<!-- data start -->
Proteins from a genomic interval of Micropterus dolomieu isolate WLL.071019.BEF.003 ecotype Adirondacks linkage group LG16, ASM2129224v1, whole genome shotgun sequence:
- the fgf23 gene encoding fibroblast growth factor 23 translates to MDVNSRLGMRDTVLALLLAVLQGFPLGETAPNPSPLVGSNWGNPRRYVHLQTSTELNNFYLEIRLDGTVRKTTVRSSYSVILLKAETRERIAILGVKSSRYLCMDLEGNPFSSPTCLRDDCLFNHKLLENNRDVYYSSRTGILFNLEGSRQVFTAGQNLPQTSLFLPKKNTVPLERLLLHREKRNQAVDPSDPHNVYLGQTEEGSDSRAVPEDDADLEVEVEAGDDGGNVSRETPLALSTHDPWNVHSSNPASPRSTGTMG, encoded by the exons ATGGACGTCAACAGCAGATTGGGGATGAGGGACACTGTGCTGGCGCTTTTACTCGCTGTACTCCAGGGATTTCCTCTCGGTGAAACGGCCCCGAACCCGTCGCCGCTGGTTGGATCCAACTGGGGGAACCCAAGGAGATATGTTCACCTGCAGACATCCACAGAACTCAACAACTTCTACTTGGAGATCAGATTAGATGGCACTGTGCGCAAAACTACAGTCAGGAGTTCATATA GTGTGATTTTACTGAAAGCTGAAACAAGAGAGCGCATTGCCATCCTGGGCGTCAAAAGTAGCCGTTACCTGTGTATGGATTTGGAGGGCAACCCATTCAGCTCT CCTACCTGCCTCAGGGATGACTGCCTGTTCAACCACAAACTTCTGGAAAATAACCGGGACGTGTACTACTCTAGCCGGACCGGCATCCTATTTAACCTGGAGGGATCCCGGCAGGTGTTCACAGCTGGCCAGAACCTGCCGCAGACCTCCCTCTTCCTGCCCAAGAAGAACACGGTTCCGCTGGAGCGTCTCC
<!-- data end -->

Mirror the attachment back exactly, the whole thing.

Proteins from a genomic interval of Micropterus dolomieu isolate WLL.071019.BEF.003 ecotype Adirondacks linkage group LG16, ASM2129224v1, whole genome shotgun sequence:
- the fgf23 gene encoding fibroblast growth factor 23 translates to MDVNSRLGMRDTVLALLLAVLQGFPLGETAPNPSPLVGSNWGNPRRYVHLQTSTELNNFYLEIRLDGTVRKTTVRSSYSVILLKAETRERIAILGVKSSRYLCMDLEGNPFSSPTCLRDDCLFNHKLLENNRDVYYSSRTGILFNLEGSRQVFTAGQNLPQTSLFLPKKNTVPLERLLLHREKRNQAVDPSDPHNVYLGQTEEGSDSRAVPEDDADLEVEVEAGDDGGNVSRETPLALSTHDPWNVHSSNPASPRSTGTMG, encoded by the exons ATGGACGTCAACAGCAGATTGGGGATGAGGGACACTGTGCTGGCGCTTTTACTCGCTGTACTCCAGGGATTTCCTCTCGGTGAAACGGCCCCGAACCCGTCGCCGCTGGTTGGATCCAACTGGGGGAACCCAAGGAGATATGTTCACCTGCAGACATCCACAGAACTCAACAACTTCTACTTGGAGATCAGATTAGATGGCACTGTGCGCAAAACTACAGTCAGGAGTTCATATA GTGTGATTTTACTGAAAGCTGAAACAAGAGAGCGCATTGCCATCCTGGGCGTCAAAAGTAGCCGTTACCTGTGTATGGATTTGGAGGGCAACCCATTCAGCTCT CCTACCTGCCTCAGGGATGACTGCCTGTTCAACCACAAACTTCTGGAAAATAACCGGGACGTGTACTACTCTAGCCGGACCGGCATCCTATTTAACCTGGAGGGATCCCGGCAGGTGTTCACAGCTGGCCAGAACCTGCCGCAGACCTCCCTCTTCCTGCCCAAGAAGAACACGGTTCCGCTGGAGCGTCTCC